Alan Dee: A hike in lower age limit for drivers could be right up my street

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Looking back, I don’t think there’s ever been a time when I wanted to be a teenager again.

Who on earth would want to return to an era of raging hormones, crippling anxiety, poverty and servitude when the only advantages that I can see would be a smaller waistline and an ability to knock back just a little bit too much booze or stay up beyond midnight and not pay the bitter price for the following 48 hours?

The attractions of callow youth seem to be fading fast.

These days you have to stay in school longer, you can’t afford to leave home, entitlement to benefits is being chopped back, if you want to go to uni you have to shoulder a mountain of debt, and there’s still all the aforementioned anxiety and uncertainty to deal with. No thank you very much, once was more than enough.

And it gets worse – proposals are now on the table which will bump up the age at which teenagers can get behind the wheel.

It’s 17 at the moment, but road safety experts rightly point to the high proportion of younger drivers who are involved in serious shunts and want that raised.

The idea is to hike that age to 18, and at the same time only allow new drivers a sort of ‘running in’ qualification for the first year.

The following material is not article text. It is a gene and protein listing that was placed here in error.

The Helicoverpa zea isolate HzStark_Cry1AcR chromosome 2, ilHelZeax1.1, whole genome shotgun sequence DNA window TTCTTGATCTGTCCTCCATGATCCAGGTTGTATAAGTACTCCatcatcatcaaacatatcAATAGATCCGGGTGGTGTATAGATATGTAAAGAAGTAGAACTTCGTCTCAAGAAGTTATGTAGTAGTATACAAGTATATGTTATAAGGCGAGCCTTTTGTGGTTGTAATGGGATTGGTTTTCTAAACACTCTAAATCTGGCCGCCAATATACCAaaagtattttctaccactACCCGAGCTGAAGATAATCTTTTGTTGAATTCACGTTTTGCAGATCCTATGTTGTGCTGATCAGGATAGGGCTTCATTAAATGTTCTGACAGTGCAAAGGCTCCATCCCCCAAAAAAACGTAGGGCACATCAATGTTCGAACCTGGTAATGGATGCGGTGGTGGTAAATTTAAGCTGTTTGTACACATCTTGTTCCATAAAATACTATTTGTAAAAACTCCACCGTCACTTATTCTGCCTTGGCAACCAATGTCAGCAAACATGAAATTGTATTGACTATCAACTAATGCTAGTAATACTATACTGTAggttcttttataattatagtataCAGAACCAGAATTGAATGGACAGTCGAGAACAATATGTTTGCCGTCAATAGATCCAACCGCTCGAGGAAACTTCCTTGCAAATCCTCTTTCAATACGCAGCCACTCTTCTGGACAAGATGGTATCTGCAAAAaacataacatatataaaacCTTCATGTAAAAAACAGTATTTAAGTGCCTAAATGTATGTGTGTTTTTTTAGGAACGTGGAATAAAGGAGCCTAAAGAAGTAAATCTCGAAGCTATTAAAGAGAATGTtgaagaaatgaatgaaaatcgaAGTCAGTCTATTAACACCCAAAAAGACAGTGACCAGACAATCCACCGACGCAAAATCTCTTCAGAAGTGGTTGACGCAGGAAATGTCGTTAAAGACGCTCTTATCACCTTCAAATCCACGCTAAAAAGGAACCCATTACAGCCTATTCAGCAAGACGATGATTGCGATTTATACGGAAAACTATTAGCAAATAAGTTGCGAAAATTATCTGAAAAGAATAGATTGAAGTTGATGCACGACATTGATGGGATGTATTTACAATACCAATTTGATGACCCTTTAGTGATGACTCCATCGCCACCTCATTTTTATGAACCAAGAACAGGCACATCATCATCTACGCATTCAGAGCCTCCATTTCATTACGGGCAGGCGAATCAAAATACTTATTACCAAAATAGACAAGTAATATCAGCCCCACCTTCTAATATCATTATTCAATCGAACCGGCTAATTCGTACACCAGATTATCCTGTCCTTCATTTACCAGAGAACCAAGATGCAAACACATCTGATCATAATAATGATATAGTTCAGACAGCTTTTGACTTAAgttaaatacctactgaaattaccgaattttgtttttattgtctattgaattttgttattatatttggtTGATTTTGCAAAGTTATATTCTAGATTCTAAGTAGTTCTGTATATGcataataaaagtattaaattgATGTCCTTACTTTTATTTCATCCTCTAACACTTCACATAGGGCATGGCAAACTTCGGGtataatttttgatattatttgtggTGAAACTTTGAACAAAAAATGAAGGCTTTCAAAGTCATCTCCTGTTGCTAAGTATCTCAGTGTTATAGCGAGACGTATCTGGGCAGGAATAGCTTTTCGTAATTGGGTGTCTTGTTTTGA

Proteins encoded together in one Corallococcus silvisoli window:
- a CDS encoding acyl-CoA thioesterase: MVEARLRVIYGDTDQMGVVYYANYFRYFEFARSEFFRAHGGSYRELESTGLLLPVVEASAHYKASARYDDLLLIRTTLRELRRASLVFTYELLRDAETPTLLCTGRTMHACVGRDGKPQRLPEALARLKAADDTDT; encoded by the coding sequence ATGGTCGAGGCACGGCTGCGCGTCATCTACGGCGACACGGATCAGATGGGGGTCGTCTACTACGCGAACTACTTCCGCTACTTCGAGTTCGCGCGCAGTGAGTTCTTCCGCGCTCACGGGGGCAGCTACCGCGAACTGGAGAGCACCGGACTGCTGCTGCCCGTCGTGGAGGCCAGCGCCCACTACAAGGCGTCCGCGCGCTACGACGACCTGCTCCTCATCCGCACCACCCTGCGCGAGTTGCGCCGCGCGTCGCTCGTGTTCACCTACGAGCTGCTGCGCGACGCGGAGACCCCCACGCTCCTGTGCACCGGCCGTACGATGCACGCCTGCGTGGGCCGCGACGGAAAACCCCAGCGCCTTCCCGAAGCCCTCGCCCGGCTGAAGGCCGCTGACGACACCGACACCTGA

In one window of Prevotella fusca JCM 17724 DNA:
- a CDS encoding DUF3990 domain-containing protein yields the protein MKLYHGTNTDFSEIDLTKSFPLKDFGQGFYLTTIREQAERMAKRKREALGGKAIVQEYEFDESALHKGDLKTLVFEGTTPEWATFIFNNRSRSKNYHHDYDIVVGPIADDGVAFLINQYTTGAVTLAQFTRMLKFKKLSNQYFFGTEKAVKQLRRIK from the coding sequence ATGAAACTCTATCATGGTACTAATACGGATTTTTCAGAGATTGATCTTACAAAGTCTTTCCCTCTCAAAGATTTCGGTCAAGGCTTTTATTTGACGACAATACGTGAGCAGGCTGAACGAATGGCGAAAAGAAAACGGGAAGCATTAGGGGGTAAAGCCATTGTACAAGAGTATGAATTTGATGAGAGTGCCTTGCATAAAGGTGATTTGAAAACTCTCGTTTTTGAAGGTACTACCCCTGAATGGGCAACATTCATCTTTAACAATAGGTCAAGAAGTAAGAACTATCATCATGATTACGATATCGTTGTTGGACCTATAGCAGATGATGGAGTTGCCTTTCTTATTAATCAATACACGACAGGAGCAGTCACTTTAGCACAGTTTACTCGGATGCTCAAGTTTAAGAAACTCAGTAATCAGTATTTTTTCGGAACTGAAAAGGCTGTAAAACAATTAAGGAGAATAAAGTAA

That would see them banned from giving their friends a lift or driving at night for 12 months after they pass their test.

New motorists could also face a lower drink-drive limit and a ban on using a hands-free mobile phone for a year, regardless of their age.

It all makes sense to me, to be fair, even if the number of young drivers must already be substantially reduced by the mechanisms of the free market.

Anyone who can afford enough driving lessons at upwards of £25 a pop so that they pass their test at 17 in the first place, and can then afford the crippling insurance they can expect to pay, is most likely spoiled rotten by indulgent parents and needs watching – they’re an accident waiting to happen.

The vast majority will be making hard choices between lessons, further education or just putting food on the table.

I like the idea of restrictions on driving at night and on piling your mates in – you don’t need to be a road safety genius to know that unfamiliar conditions and the distractions of other people in the car could be fatal. But why not go the whole hog? Surely the newbies should also be forced to leave the car at home when it’s raining, when there’s fog, when snow and ice turn the roads into skating rinks?

There is one useful caveat in these proposals, though. Young drivers will be able to venture out after 10pm as long as they have an experienced motorist, aged 30 or over, in the car with them.

I like the idea of a designated non-driver for purely selfish reasons.

I don’t get out much these days, but when I do the cost of a cab home can be crippling.

I will be more than happy to make myself available, by arrangement, but there will have to be certain conditions.

The music on the car stereo will have to be my choice, I obviously don’t want to be out after midnight for reasons already stated, and my driver will have to be happy to stop off at the kebab shop on the way back to my place.